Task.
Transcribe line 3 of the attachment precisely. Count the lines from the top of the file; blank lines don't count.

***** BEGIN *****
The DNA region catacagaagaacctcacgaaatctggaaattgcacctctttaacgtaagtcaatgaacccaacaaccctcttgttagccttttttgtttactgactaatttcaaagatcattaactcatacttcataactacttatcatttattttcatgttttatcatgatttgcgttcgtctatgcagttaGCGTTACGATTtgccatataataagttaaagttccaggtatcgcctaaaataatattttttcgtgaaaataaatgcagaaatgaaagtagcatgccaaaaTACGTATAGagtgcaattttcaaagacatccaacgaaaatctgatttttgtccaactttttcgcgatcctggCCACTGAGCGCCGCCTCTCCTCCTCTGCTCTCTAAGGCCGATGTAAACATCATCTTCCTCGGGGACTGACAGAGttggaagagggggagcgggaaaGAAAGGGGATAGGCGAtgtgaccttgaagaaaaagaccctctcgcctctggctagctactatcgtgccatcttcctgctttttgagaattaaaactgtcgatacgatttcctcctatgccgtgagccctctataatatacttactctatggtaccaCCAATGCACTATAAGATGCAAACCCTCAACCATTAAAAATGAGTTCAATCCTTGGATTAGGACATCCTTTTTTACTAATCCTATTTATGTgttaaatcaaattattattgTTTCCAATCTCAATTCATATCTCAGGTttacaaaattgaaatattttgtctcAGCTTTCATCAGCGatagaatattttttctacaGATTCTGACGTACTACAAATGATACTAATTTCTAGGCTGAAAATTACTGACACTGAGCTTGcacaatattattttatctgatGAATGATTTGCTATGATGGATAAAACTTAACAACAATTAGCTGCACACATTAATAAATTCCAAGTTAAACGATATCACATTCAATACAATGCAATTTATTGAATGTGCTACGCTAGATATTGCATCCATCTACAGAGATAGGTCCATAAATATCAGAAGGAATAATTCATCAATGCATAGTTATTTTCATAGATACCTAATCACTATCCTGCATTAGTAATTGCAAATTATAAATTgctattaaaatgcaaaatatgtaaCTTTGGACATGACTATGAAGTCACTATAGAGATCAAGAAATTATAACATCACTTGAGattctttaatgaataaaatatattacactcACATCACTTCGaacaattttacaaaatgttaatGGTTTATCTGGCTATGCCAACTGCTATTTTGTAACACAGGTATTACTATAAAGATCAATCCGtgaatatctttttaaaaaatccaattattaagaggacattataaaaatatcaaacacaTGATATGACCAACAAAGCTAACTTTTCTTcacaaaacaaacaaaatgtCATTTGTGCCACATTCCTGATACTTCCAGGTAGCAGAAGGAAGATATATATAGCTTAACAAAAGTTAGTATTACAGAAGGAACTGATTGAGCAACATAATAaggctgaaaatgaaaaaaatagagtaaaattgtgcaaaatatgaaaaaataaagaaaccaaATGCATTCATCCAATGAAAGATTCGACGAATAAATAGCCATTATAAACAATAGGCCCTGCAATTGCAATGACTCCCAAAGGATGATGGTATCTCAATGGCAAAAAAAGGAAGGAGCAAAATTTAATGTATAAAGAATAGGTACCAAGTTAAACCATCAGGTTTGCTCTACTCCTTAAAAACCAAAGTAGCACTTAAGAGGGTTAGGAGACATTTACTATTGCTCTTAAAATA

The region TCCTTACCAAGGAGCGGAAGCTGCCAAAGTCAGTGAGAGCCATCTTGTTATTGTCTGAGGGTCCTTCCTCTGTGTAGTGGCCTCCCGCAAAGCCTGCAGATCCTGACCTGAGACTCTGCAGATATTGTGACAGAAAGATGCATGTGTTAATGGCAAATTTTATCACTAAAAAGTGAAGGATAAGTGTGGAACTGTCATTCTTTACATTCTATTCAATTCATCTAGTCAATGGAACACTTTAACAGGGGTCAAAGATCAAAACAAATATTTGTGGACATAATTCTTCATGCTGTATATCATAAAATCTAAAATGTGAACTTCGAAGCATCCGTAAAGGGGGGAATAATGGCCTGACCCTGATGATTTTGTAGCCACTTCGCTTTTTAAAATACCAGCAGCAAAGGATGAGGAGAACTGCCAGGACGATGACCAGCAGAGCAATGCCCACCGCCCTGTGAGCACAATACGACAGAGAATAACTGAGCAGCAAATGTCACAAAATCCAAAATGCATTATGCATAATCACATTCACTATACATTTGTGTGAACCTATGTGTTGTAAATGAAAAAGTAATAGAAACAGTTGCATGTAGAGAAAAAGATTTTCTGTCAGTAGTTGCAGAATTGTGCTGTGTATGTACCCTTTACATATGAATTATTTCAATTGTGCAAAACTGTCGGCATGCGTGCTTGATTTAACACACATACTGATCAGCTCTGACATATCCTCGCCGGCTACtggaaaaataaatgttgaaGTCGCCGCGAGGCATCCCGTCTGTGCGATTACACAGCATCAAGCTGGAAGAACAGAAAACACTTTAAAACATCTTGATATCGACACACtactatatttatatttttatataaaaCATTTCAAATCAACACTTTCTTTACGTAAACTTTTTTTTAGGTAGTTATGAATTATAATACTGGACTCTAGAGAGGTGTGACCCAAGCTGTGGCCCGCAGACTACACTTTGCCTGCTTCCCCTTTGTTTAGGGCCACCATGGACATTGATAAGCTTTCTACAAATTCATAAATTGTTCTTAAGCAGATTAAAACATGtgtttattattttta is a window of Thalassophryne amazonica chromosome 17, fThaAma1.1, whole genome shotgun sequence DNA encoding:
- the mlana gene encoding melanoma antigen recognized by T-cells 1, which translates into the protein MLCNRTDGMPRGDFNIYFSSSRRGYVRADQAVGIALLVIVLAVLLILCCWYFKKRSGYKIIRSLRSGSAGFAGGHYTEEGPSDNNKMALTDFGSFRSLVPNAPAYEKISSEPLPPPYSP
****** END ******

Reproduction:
- the mlana gene encoding melanoma antigen recognized by T-cells 1, which translates into the protein MLCNRTDGMPRGDFNIYFSSSRRGYVRADQAVGIALLVIVLAVLLILCCWYFKKRSGYKIIRSLRSGSAGFAGGHYTEEGPSDNNKMALTDFGSFRSLVPNAPAYEKISSEPLPPPYSP